The familiar stone lion with a human head that peers out over the
Nile was built in adoration of the Sun.
With a rock-steady
gaze, Egypt's Great Sphinx has faced due east for 4,500 years. If the Sphinx ever blinks, it must be in March and September,
when the equinox Sun rises and shines straight in its eyes. This monumental sculpture, carved from a natural bedrock limestone
outcrop on the doorstep of the Giza pyramids, is a crouched lion with a human head. Our gatefold all-sky map for March displays
one of the proposals once offered for its hybrid character. The composite creature was allegedly engineered through the symbolic
fusion of Leo, the Lion, and Virgo, the Maiden, both now climbing out of the east on our monthly star chart.
In Star Names and Their Meanings, (1899), Richard Hinckley Allen explained that the Sphinx
was constructed "with Virgo's head on Leo's body, from the fact that the sun passed through these two constellations
during the inundation of the Nile." Allen acknowledged the objections of Egyptologists to this astronomically facile
answer to the riddle of the Sphinx but nevertheless asserted the lion's solar significance in ancient Egypt.
Thanks to ancient Egyptian texts, we now know the Sphinx represents Horemakhet ("Horus of the
Horizon") and is the divine personification of the rising disk of the Sun, fully poised on the eastern horizon. Intentionally
aligned toward cardinal east, the Sphinx reflects the ritual significance of the cardinal directions in the Old Kingdom period
(2686-2181 B.C.). Cardinal directions originate astronomically in the daily rotation of the sky around the north celestial
pole, a location of high interest to the ancient Egyptians. The entire Giza necropolis adheres to an accurate cardinal grid.
The Sphinx is said to be the vigilant guardian of the Giza cemetery, but its name and its eastward
dedication also reflect ancient Egyptian ideas about cyclical celestial renewal and its affiliation with the divine destiny
of the dead pharaoh. Some evidence suggests the face on the Sphinx was a portrait of the pharaoh Khafre, the son of Khufu
(or Cheops, as the Greeks called him), who built the Great Pyramid.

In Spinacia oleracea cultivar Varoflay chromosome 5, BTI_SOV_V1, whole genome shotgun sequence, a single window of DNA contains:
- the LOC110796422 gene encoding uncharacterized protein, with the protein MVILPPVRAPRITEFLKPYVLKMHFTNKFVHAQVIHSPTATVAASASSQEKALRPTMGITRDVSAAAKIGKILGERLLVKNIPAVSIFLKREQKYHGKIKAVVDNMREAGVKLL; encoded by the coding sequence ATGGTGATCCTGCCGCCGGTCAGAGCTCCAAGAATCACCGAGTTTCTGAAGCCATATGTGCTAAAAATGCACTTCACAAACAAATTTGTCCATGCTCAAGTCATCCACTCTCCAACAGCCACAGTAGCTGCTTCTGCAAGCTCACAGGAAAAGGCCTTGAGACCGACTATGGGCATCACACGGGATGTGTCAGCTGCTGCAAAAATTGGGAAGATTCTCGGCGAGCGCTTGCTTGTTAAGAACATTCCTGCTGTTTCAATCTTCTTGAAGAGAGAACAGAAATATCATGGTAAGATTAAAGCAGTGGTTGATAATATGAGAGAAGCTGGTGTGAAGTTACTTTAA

second-largest pyramid belongs to Khafre. The Causeway that connects Khafre's Mortuary Temple, on the east side of his pyramid,
to his Valley Temple passes next to the Sphinx, and this architectural bond with the Sphinx supports Khafre's claim on it.
His Valley Temple is also right next to the Sphinx Temple, just east of the paws of the beast.
The sides of the Sphinx Temple, like most of the rest of Giza, are cardinally aligned, and a pair
of sanctuaries on its primary axis - one on the east and one on the west - amplify a connection with equinox sunrise and sunset.
Felicitously positioned with respect to the Sphinx, the temple retains a clear line of sight due west. This axis just skirts
the lion's southern flank with a clearance for the equinox sunset. On that line, the Sun touches the horizon at the southern
edge of Khafre's pyramid and reinforces, with solar adhesion, Khafre's bond with the Sphinx.
Additional astronomical and calendrical connotations have been spotted in the Sphinx Temple's interior
colonnade. Its 24 red granite pillars have been interpreted as a reference to the 24 hours of the day, an Egyptian convention
we still observe today.
Most of the evidence attributes the construction
of the Sphinx to Khafre, but Giza Egyptologist Mark Lehner believes the Sphinx was intended to portray a manifestation of
Atum, the solarized aspect of the divine Creator. Certainly, by the New Kingdom (1570-1070 B.C.) Egyptian pharaohs believed
the Sphinx was a solar god and gave it names that expressed that character. As a predator near the top of the food chain,
the lion was already an emblem of power associated with royalty before the Giza pyramids. If the Sphinx was also Khafre, it
promoted Khafre's solar deification.
Although Leo, the Lion, is depicted
on the Dendera zodiac, this Egyptian sky chart was carved around 30 B.C. and incorporates Greco-Roman astronomical traditions.
Indigenous Egyptian astronomy did not include familiar zodiacal constellations such as Leo, which is visible here at the bottom
of the picture. Near the upper middle of the frame, a figure that looks somewhat like a broom and is actually the leg of a
bull represents the stars of the Big Dipper. Just beneath the bull's "knee" is the curved shape of a small crouching
feline. This is the lion that does appear in early Egyptian images of the northern constellations near the celestial pole.
We understand enough about Egypt's
astronomy in the early periods to know Egypt did not recognize the zodiac that is so familiar to us today. The zodiac is really
a gift from the Greeks, primarily rooted in Mesopotamian star lore. The "message of the Sphinx" is, however, even
more mistranslated. Here's the problem: In the sky, Orion is located to the west of the Milky Way. Leo is on the other side
of the celestial Nile, east of the Milky Way, and it faces Orion. On the ground, however, the Sphinx, the terrestrial reflection
of Leo, is west of the Nile and on the same side of the river as the pyramids that allegedly symbolize the Belt of Orion.
It also faces away from Orion. The Sphinx is on the wrong side of the river and facing the wrong way to match the sky.
You don't have to be an Egyptologist to realize there is no Orion mystery or 12,000-year-old message
from the Sphinx. You just have to ask questions like a sphinx.